Loggerhead turtles Bambi and Antioche

As part of the Argonautica project, the trajectories of young loggerhead turtles (Caretta caretta) through the ocean have been studied using Argos transmitters (framework partnership agreement between the La Rochelle Aquarium, CNES and the French Biodiversity Agency in charge of protected marine areas).

Animations showing Bambi's trajectories relative to sea level anomalies (altimetry), surface temperature (infrared) and water colour observed by satellite (click on each image to see the animation)

The ocean's influence on the turtles' trajectories may be highlighted by superimposing them on oceanographic data maps. .
The loggerhead turtle (Caretta caretta) is a marine species in danger of extinction according to the International Union for Conservation of Nature’s Red List. It can be found in many areas, including both temperate and tropical regions of the Atlantic, Indian and Pacific Oceans. In the North Atlantic, their major egg-laying sites are along the United States' eastern coastline and on the Cape Verde Islands.

The loggerhead turtle's life cycle is complex. In the North Atlantic, newborns leave the American beaches where they hatched and begin their journey out to sea, between the Gulf Stream and the southeast coast of the United States, and between the Loop Current and the Florida coastline in the Gulf of Mexico. Young turtles can spend several months in waters near hatching sites or be carried offshore by ocean currents in the Gulf of Mexico and the North Atlantic.
The oceanic juvenile stage begins when young loggerheads enter the oceanic zone and drift in its gyres. A few years later, they leave the oceanic zone to move closer to the coast. The turtles develop a loyalty towards a particular feeding site that they leave several years later when they become sexually mature adults. They then head to breeding sites within specific migration corridors. Depending on the geographical region, these corridors can lead some adults to migrate between oceanic and coastal zones whereas others remain exclusively in the coastal zone.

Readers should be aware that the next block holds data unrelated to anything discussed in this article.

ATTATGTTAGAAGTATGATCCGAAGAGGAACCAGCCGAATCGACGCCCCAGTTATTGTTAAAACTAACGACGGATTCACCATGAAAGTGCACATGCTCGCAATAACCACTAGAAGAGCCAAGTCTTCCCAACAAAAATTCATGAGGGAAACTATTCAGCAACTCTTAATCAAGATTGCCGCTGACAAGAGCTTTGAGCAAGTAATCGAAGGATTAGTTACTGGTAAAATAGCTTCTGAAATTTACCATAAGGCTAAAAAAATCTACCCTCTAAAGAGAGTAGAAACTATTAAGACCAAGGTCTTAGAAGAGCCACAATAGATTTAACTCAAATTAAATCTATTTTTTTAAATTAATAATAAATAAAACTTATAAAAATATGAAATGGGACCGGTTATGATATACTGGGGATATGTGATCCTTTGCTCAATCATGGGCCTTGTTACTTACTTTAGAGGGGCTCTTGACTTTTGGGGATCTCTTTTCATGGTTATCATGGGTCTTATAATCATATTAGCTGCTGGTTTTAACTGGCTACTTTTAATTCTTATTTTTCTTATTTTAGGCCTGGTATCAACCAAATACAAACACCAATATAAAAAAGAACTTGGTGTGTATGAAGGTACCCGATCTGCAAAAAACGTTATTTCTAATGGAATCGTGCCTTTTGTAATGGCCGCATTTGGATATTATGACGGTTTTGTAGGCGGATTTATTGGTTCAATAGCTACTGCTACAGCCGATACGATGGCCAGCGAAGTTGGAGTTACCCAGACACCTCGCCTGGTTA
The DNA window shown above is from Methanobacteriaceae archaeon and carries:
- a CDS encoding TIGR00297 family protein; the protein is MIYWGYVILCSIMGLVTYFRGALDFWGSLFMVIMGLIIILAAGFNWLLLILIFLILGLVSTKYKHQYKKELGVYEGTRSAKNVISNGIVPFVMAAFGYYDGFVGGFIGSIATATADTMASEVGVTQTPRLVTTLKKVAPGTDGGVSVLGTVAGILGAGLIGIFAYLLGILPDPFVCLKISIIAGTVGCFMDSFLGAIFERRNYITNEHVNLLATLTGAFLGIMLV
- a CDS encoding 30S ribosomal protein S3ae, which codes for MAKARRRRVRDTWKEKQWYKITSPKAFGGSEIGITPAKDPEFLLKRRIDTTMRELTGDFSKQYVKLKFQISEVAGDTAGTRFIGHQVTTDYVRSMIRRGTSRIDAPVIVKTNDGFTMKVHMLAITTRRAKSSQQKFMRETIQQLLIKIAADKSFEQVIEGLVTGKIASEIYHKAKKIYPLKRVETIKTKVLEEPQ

Although the turtles' open-ocean phase is estimated to last between 6.5 and 11.5 years, or even between 9 and 24 years depending on the study, little is known about this early phase of their life. In fact, no study has yet established the value and role of these juveniles in the ocean environment, and their numbers, movement and behaviour are poorly documented.

Animations showing Antioche's trajectories relative to sea level anomalies (altimetry), surface temperature (infrared) and water colour, derived from satellite data (click on each image to see the animation)

The tracked sea turtles' trajectories are at times influenced by ambient ocean conditions such as currents and sea level anomalies as well as by the seafloor terrain of the areas they swim through (see bathymetric data for Bambi and Antioche's journeys).

Turtles follow the main currents but sometimes move against the current. Sea turtles may use counter-currents to feed or to reduce their energy expenditure. These currents affect the animals' speed: upon reaching the Spanish coast, Bambi is pushed all the way down into the Bay of Biscay by a strong Navidad Current (a warm water stream from Portugal), for example, while Antioche rapidly reaches the Mediterranean Sea with the help of a strong surface current.

By staying close to the coast, where primary production is high, turtles can feed regularly.
By migrating southward, Antioche remains in areas with more forgiving winter temperatures (around 15°C). Bambi uses the same strategy and, while "stuck" at the bottom of the Bay of Biscay, survives winter temperatures without becoming stranded.
Turtles are able to cross both warm- and cold-core eddies, but tend to go around them. In the case of cyclonic eddies (with cold cores), turtles stay around the edges. This area has a higher concentration of food, which would explain turtle movements in some areas.